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Zimbabwe was once one of Africa’s most popular destinations. With Zambia, South Africa and Botswana among its neighbours, landlocked Zimbabwe occupies a prime position in southern Africa’s safari zone, and travellers flocked to this former British colony to see its big game, even bigger landscapes and cultural history.

Sadly, at the turn of the 21st century, Zimbabwe’s fortunes changed: Robert Mugabe’s policy of land invasions triggered a decade of violence, mass unemployment and hyperinflation.

But times are a’changing again in Zimbabwe. Political stability is returning and Zimbabwe is returning to the travel map.

Its parks are still full of elephants, rhinos, lions and heaps of other game; its rocky hills and deep ravines are still some of the continent’s most stunning; its ancient stone city ruins, unique in Africa, are open to visitors; and the timeless plunge of Victoria Falls is still roaring.

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With its extraordinary landscapes, quiet national parks and diverse wildlife, Zimbabwe is the perfect African destination. Here’s why now is the time to explore the continent’s most under-appreciated gem
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Latest Zimbabwe articles

Shona, Xhosha, English and various others
15 million
Int. dial code
Visa required for travel which can be purchased upon entry, visas typically permit up to 30 days of stay
Time zone
220 V
Zimbabwean dollar

Wanderlust recommends

Stalk rare white rhinos – Peek at these elusive beasts with an expert guide in Whovi Game Park

Wonder at the ’smoke that thunders’ – See Victoria Falls, one of the planet’s most impressive waterfalls

Raft the Zambezi River – Negotiate rapids and watch out for the hippos, too

Drive through Hwange National Park – Packed with huge herds of elephants and game galore, Hwange National Park will not disappoint

Travel back in time – Lunch in the colonial confines of the Bulawayo Club, Bulawayo

Rock art – Seek out magnificent rock art in the Matobo Hills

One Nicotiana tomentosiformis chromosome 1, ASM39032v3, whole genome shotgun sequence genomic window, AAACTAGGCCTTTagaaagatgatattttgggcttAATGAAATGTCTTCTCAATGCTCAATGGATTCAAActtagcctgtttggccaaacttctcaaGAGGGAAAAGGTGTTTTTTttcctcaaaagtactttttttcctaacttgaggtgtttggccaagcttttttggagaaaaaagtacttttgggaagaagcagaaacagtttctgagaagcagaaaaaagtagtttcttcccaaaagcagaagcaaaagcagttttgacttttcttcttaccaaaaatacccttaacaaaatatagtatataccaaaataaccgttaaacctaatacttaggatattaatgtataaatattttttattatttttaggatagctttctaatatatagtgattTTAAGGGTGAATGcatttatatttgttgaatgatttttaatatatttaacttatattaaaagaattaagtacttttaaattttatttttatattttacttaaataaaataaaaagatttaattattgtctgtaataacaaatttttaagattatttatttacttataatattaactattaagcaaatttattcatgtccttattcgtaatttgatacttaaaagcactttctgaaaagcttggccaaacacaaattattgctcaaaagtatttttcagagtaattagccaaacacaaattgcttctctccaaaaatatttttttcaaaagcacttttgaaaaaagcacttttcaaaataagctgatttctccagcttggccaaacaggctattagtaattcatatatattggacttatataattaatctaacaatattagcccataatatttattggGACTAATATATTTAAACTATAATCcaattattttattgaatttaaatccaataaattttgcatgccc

Explore truly grand canyons – Gonarezhou National Park

When to go

June to October is the dry winter period, and peak season for game viewing as water becomes scarcer; temperatures are typically 25-35°C with chilly evenings on night safaris.

August to November is peak time for Grade-V white-water rafting madness on the Lower Zambezi.

November to March is the wet summer season; you get humid days with thunderstorms but the Eastern Highlands are especially lush. From April to June Victoria Falls flows spectacularly as water volume is high.

International airports

Harare International (HRE) 12km from Harare.

Getting around in Zimbabwe

Zimbabwe’s internal transport network is a little thin on the ground. Many locals hitchhike. Minibuses (or omnibuses) are inexpensive and travel between major centres but are invariably crowded.

Air Zimbabwe has a limited but inexpensive internal flight network. With good roads, self-drive is a flexible option, and a great way to really see Zimbabwe. A 4WD is required for some national parks and rainy season travel.

Zimbabwe accommodation

Budget accommodation is a little limited, though there are some fantastic opportunities for camping in the national parks. There is a fine selection of modestly priced hotels and exclusive safari camps, representing excellent value by comparison to surrounding countries.

Some higher end safari lodges offer luxurious facilities and design in remote locations. There are also some classic addresses, such as the colonial Victoria Falls Hotel, for a taste of old-school glamour.

Zimbabwe food & drink

Most Zimbabweans exist on stodgy staple sadza, made from maize-meal or cornmeal and eaten with stew, meat or relish. In Zimbabwe’s camps expect a cooked breakfast along with meat-and-two-veg mains, reflecting British culinary influences, or a barbecued braai.

However, Zimbabwe’s better hotel restaurants offer more avant-garde takes on reared game meat: for example, wasabi-coated crocodile tail and warthog stuffed with prunes.

Steak-lovers will view Zimbabwe as paradise; vegetarians less so. Biltong (jerky) and dried kapenta fish are popular snacks.

Most wines are South African imports while local beer brands such as Bohlingers and Zambezi are eminently drinkable.